Eight communities and over two thousand people were displaced for the construction of the Ashokan Reservoir. That may sound like a reasonable number to some, relative to the millions of people the water system now serves. But for tight-knit rural communities, it was devastating. People were compensated for their homes, farms, and businesses, but not fairly in many cases. The displacement had a widespread impact, not just on the people who were directly affected, but on much of the industry in that part of the Catskills, which included agriculture and tourism. It affected the whole region. The trauma from that time carries forward to this day, and still affects the way that people feel about the city.
Historian Diane Galusha talks about the displacement of Catskills communities for the construction of New York City’s water supply.
The story you’re telling suggests a fundamental conflict between the Catskills’ right to self-governance and public health in New York City. How have watershed communities worked to maintain their autonomy against urban pressures?
A story that is as crucial as the earlier history of construction and displacement is what happened in the 1980s and ’90s. It’s less well-known because it’s a policy story, but it was a turning point for the relationship between the city and the Catskills and an important moment when the Catskills were able to gain more power.
In the 1970s and onward, key pieces of federal environmental legislation — including the Clean Water Act, the Safe Drinking Water Act, and the Surface Water Treatment Rule — affected the way that states and cities managed their water supplies. In the ’80s, the federal government required municipalities that got their drinking water from surface sources — lakes and rivers, rather than aquifers — to treat that water in various ways. For New York City, a treatment plant would have cost billions of dollars that the city didn’t have at the time. But the City could apply for something called a Filtration Avoidance Determination waiver (FAD), if it could prove that it could manage water quality at the source. So the City tried to impose new restrictions on land use in the Catskills in order to get this waiver, but these new regulations were basically unfunded mandates. For example, the City wanted to require land buffers on dairy farms around every water body, so that cows wouldn’t pollute the water supply. But in the Catskills, water is everywhere, and most farms have a stream or two running through them. Farmers couldn’t meet these requirements without taking most of their land out of commission. DEP also needed to acquire land around reservoirs and tributaries to protect the water supply. The Commissioner at the time made it clear that eminent domain was not off the table. That frightened and angered people in the watershed towns, especially because the use of eminent domain was in living memory of people who were displaced for the reservoirs completed in the 1950s and ’60s.
So, the towns in the watershed organized. And they realized that they had leverage since the City needed their participation to move forward in getting the federal waiver.
In 1997, the City and the watershed towns signed the New York City Watershed Memorandum of Agreement that laid out the mutual obligations designed to protect the watershed. How did that negotiation process play out?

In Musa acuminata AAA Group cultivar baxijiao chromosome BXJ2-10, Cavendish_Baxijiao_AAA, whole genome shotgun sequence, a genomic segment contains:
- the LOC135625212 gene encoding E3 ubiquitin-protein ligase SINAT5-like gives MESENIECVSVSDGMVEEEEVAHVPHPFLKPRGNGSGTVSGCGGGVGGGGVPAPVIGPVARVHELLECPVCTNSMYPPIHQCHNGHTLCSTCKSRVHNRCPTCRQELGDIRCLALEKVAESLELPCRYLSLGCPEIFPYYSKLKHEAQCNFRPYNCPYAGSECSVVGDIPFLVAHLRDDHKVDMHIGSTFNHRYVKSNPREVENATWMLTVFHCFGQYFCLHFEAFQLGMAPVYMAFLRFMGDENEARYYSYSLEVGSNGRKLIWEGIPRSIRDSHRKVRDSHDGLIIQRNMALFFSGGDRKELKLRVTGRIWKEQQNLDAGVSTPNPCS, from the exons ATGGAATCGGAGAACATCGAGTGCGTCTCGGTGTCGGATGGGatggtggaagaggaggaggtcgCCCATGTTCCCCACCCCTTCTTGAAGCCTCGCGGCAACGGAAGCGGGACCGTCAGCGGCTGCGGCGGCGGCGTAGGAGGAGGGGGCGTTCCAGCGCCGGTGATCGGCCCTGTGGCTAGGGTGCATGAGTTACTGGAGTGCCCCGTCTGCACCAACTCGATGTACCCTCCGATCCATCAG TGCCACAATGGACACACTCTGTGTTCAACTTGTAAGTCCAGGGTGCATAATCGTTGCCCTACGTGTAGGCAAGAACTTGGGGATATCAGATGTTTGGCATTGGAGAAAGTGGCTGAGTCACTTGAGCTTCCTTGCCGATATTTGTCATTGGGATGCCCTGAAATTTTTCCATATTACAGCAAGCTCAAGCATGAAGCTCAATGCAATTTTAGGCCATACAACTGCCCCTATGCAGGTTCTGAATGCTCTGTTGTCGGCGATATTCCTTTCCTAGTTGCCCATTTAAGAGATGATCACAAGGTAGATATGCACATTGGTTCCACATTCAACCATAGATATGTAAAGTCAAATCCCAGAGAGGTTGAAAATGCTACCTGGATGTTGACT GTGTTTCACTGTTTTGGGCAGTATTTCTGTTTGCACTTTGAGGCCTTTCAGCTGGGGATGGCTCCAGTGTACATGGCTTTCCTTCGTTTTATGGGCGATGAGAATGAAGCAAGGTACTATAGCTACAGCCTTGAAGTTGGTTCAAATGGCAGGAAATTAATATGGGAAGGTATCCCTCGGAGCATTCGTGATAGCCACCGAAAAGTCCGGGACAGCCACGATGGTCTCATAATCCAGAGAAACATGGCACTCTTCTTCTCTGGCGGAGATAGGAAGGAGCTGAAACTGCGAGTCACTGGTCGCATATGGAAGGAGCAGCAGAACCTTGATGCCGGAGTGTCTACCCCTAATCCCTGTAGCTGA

Catskills leaders elected representatives to serve on what was called the Coalition of Watershed Towns, and they lawyered up. They convinced a judge to stop the process of eminent domain from going forward. The 1994 elections also played a key role, when George Pataki became governor and Rudy Giuliani became Mayor. Pataki’s election was advantageous for the Catskills because he had been a mayor and a state legislator representing watershed regions east of the Hudson River and was sympathetic to the issues. Giuliani played a role in appointing Marilyn Gelber as DEP Commissioner. Gelber, the first woman to hold the position, had a very different background from previous commissioners — she was a community planner. She was interested in building policy in a collaborative way, and this was critically important in how the relationships between the City and watershed towns changed. It began with the personal relationships forged between Gelber and the leaders of the Coalition. It moved forward because Pataki convened the various stakeholders into a difficult but productive negotiation that lasted for almost two years.
These negotiations resulted in the 600-plus page Memorandum of Agreement, which laid out a couple of important policy pieces. The FAD required that the City to protect the water supply by acquiring land around the reservoirs and the streams, which the City had originally planned to do partly through eminent domain. This land acquisition mandate turned into a voluntary program of “willing buyer, willing seller.” In a somewhat separate process, farmers and policymakers developed the Whole Farm Plan program, which paid for farmers to modernize in ways that kept cow manure and agricultural runoff from the water supply. The model for the Memorandum is one of “payment for ecosystem services.” The City recognized that the Catskills was stewarding the water supply for New York City, and it paid them to do it, through grants, investment in local infrastructure, and other programs and resources.
Former DEP Commissioner Marilyn Gelber and former Executive Director of the Catskill Watershed Corporation Alan Rosa tell stories about the difficult negotiations in the 1990s that resulted in the historic agreement between New York City and the Catskills.